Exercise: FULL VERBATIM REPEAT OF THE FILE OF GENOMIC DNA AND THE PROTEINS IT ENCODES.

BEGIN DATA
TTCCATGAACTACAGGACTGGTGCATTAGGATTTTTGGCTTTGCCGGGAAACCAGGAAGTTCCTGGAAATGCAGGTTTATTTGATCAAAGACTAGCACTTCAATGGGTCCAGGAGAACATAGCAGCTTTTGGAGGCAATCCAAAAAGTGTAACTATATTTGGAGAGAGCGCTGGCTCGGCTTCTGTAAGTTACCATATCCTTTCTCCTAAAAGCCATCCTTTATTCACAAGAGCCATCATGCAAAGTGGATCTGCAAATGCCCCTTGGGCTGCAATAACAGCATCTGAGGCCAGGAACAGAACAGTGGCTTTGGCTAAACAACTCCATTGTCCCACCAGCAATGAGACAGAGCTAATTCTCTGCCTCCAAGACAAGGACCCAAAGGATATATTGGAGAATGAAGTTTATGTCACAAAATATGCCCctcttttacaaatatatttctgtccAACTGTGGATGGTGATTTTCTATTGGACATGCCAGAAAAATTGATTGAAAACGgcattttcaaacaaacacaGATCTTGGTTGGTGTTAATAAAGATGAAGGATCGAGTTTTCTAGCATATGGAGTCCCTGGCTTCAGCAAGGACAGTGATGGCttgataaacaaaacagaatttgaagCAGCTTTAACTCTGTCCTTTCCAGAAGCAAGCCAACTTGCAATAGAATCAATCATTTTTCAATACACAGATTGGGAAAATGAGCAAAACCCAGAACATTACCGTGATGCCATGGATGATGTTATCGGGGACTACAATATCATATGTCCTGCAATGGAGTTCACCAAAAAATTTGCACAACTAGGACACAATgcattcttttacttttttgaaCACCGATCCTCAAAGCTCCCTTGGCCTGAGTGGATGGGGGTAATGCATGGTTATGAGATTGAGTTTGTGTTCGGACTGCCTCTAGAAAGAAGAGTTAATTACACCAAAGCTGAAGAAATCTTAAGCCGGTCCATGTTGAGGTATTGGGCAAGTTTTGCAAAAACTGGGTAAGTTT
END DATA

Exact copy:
TTCCATGAACTACAGGACTGGTGCATTAGGATTTTTGGCTTTGCCGGGAAACCAGGAAGTTCCTGGAAATGCAGGTTTATTTGATCAAAGACTAGCACTTCAATGGGTCCAGGAGAACATAGCAGCTTTTGGAGGCAATCCAAAAAGTGTAACTATATTTGGAGAGAGCGCTGGCTCGGCTTCTGTAAGTTACCATATCCTTTCTCCTAAAAGCCATCCTTTATTCACAAGAGCCATCATGCAAAGTGGATCTGCAAATGCCCCTTGGGCTGCAATAACAGCATCTGAGGCCAGGAACAGAACAGTGGCTTTGGCTAAACAACTCCATTGTCCCACCAGCAATGAGACAGAGCTAATTCTCTGCCTCCAAGACAAGGACCCAAAGGATATATTGGAGAATGAAGTTTATGTCACAAAATATGCCCctcttttacaaatatatttctgtccAACTGTGGATGGTGATTTTCTATTGGACATGCCAGAAAAATTGATTGAAAACGgcattttcaaacaaacacaGATCTTGGTTGGTGTTAATAAAGATGAAGGATCGAGTTTTCTAGCATATGGAGTCCCTGGCTTCAGCAAGGACAGTGATGGCttgataaacaaaacagaatttgaagCAGCTTTAACTCTGTCCTTTCCAGAAGCAAGCCAACTTGCAATAGAATCAATCATTTTTCAATACACAGATTGGGAAAATGAGCAAAACCCAGAACATTACCGTGATGCCATGGATGATGTTATCGGGGACTACAATATCATATGTCCTGCAATGGAGTTCACCAAAAAATTTGCACAACTAGGACACAATgcattcttttacttttttgaaCACCGATCCTCAAAGCTCCCTTGGCCTGAGTGGATGGGGGTAATGCATGGTTATGAGATTGAGTTTGTGTTCGGACTGCCTCTAGAAAGAAGAGTTAATTACACCAAAGCTGAAGAAATCTTAAGCCGGTCCATGTTGAGGTATTGGGCAAGTTTTGCAAAAACTGGGTAAGTTT